Unfortunately, Oldenburg also postulated that after World War II, third places in the United States began to decline as growing numbers of suburbs, automobiles and highways now fostered a more insular, solitary and fragmented style of living. He proposed that Americans “do not have that third realm of satisfaction and social cohesion beyond the portals of home and work that for others is an essential element of the good life.” For some time now America, it seems, has been losing its sense of place.


Yet all is not lost, especially if you reside near downtown Wheeling. If you walk its streets, read its books, sit in its bars or drink its coffee long enough, you begin to feel a soulish connectedness to those around you. People have been here a while. They have history. They have survived. They commune with a shared knowledge. They have a sense of belonging. This gut feeling raises the question: what makes for a high-quality third place around here? I’m glad you asked! In what follows, I would like to briefly highlight what Oldenburg identified to be distinguishing features of third spaces. If you look close enough, you might begin to notice them. Keep searching a little longer and you’ll find yourself drawn into them. Here is what they look like:

Third places represent a neutral ground. This means that there are very few expectations saddled upon those present. You can simply be there without agenda or purpose. You do not have to be “on.” You do not have to bring your A game. Just be yourself.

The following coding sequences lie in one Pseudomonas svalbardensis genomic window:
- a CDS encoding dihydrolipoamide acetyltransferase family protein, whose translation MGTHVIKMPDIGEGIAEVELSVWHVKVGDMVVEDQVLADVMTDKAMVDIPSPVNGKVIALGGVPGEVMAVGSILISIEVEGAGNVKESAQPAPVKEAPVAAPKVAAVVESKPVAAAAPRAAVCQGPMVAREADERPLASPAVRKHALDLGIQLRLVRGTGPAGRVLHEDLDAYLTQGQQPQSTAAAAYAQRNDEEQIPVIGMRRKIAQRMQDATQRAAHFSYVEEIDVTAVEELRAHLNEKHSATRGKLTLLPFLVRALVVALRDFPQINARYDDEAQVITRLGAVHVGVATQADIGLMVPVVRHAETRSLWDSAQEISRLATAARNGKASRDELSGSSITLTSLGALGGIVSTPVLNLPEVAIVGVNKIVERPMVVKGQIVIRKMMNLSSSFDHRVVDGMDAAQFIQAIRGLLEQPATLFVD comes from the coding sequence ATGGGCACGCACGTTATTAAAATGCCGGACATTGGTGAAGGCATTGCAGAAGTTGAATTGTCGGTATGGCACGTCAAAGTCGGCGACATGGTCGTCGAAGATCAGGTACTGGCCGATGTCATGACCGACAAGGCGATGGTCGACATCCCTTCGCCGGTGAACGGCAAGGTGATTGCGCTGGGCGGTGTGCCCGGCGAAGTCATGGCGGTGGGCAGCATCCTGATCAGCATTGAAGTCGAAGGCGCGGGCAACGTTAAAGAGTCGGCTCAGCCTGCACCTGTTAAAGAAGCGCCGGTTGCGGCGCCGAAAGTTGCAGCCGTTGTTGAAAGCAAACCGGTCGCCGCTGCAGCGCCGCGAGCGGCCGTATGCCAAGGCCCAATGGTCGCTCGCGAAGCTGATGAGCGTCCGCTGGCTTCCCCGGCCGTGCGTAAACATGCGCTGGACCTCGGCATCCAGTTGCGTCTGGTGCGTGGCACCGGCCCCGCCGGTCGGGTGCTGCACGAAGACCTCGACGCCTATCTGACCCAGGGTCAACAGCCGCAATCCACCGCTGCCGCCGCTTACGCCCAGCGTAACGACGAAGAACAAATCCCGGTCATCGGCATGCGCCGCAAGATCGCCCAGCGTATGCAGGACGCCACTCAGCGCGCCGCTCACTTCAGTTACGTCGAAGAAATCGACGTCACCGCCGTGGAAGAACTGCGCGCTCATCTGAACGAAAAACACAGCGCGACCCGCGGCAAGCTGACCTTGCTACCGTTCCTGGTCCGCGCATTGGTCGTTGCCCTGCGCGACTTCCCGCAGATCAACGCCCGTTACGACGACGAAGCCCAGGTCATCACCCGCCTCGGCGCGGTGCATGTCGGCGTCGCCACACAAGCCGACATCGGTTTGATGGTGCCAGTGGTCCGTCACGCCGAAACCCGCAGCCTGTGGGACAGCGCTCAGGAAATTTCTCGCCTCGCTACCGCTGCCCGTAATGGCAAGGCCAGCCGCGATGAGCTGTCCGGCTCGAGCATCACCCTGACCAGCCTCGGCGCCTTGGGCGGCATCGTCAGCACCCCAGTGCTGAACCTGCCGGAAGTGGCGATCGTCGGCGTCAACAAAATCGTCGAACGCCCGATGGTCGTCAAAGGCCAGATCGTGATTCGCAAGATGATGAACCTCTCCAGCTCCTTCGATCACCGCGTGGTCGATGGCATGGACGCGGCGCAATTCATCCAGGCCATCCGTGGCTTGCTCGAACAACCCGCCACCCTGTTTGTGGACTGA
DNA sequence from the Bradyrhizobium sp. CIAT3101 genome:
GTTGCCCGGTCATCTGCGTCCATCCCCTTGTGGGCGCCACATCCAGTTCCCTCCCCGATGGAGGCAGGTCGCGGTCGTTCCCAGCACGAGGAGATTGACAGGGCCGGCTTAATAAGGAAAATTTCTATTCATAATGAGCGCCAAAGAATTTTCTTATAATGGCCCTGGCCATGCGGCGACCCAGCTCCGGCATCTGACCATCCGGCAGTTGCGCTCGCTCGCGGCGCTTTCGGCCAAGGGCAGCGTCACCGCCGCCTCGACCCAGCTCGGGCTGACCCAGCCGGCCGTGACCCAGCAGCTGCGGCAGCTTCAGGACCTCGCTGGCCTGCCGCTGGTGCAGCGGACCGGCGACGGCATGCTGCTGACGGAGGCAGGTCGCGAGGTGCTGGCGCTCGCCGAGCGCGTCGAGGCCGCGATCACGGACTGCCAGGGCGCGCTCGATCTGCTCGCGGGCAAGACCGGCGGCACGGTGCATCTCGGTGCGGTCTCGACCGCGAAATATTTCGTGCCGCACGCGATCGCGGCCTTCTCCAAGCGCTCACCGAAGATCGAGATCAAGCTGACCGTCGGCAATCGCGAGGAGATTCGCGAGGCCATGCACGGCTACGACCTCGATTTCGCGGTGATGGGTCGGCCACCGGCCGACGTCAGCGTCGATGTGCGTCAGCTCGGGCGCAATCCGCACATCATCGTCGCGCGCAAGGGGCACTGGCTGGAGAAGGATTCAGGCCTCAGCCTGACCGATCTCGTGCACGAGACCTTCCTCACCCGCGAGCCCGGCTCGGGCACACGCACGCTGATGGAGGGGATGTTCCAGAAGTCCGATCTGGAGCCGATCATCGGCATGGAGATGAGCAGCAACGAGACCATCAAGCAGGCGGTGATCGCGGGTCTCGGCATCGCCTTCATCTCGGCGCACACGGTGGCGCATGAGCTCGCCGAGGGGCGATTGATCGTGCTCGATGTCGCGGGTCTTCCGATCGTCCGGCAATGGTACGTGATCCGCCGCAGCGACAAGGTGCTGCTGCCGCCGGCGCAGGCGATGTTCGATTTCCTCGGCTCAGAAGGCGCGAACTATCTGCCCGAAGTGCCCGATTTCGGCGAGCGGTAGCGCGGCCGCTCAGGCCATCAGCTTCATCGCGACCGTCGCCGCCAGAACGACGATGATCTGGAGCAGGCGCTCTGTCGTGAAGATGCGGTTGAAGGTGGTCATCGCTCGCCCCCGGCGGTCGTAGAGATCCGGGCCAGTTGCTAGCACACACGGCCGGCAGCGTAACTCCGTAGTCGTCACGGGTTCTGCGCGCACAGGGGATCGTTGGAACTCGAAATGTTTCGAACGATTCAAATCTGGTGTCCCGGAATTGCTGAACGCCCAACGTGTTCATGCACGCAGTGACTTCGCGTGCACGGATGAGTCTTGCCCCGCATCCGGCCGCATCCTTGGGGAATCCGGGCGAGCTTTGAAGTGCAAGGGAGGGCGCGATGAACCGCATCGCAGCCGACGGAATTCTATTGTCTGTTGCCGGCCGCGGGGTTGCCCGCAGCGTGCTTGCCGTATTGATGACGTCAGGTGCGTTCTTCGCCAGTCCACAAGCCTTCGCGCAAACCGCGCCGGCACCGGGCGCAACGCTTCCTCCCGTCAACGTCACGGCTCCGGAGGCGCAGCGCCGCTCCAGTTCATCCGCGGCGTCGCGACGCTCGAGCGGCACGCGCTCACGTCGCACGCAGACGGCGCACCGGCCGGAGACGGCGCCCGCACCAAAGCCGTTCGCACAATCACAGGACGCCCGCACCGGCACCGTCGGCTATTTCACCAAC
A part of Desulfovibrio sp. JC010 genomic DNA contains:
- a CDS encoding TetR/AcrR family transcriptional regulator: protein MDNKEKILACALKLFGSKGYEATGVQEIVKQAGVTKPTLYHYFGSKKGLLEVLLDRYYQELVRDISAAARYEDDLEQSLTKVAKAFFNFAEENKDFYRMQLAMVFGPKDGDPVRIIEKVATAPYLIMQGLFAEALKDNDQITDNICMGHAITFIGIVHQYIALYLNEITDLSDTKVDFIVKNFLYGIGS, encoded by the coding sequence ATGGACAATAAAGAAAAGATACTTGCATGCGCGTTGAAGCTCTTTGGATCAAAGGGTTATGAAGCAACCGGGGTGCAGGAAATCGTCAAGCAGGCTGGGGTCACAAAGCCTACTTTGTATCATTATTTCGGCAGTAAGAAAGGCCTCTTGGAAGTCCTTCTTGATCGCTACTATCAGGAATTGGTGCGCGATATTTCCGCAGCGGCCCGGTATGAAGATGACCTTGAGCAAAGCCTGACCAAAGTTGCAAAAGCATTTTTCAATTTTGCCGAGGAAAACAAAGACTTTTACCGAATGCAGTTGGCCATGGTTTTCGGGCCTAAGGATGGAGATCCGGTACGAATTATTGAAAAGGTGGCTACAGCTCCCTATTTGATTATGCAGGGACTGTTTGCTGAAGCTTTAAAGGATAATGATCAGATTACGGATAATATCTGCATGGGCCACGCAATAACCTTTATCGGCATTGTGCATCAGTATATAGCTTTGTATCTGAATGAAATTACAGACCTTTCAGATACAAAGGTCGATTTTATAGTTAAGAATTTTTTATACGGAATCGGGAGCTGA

Third places are levelers. Position, rank and title carry little weight in this setting. These environments exhibit an inclusiveness for the general public such that no one is excluded. Furthermore, while we naturally tend to surround ourselves with people similar to us, third spaces encourage us in the opposite direction by expanding our social horizons, not constraining them.

Conversation is king. Enthusiastic, engaging, warm conversation is the chief purpose of third spaces. Topics commonly discussed gravitate toward general interest, not self-absorbed niche monologues or pedantic instruction. Opinions are frankly expressed but take care not to hurt others’ feelings. There is an overall verbal “turning toward” that unfolds as participants seek first to hear before being heard, and they do so easily in the confidence that they too will be afforded an audience.

Ease of accessibility makes fending off loneliness easy in a third space. Individuals seeking connection know that they can access a third space with little effort. Timing and physical location are clutch for a third space to thrive, which means that these environments are (1) open during hours when most people are free to stop in and (2) centrally located, typically within reach on foot or some other form of public transportation. “Getting there” represents another form of demographic inclusion.

The regulars make a third space come alive. A group of people simply remains a lonely crowd without a critical mass of regularly recurring attendees present to welcome newcomers with contagious enthusiasm and bonhomie. Additionally, the old regulars serve the additional function of transforming visitors into new regulars through a process of trust and acceptance.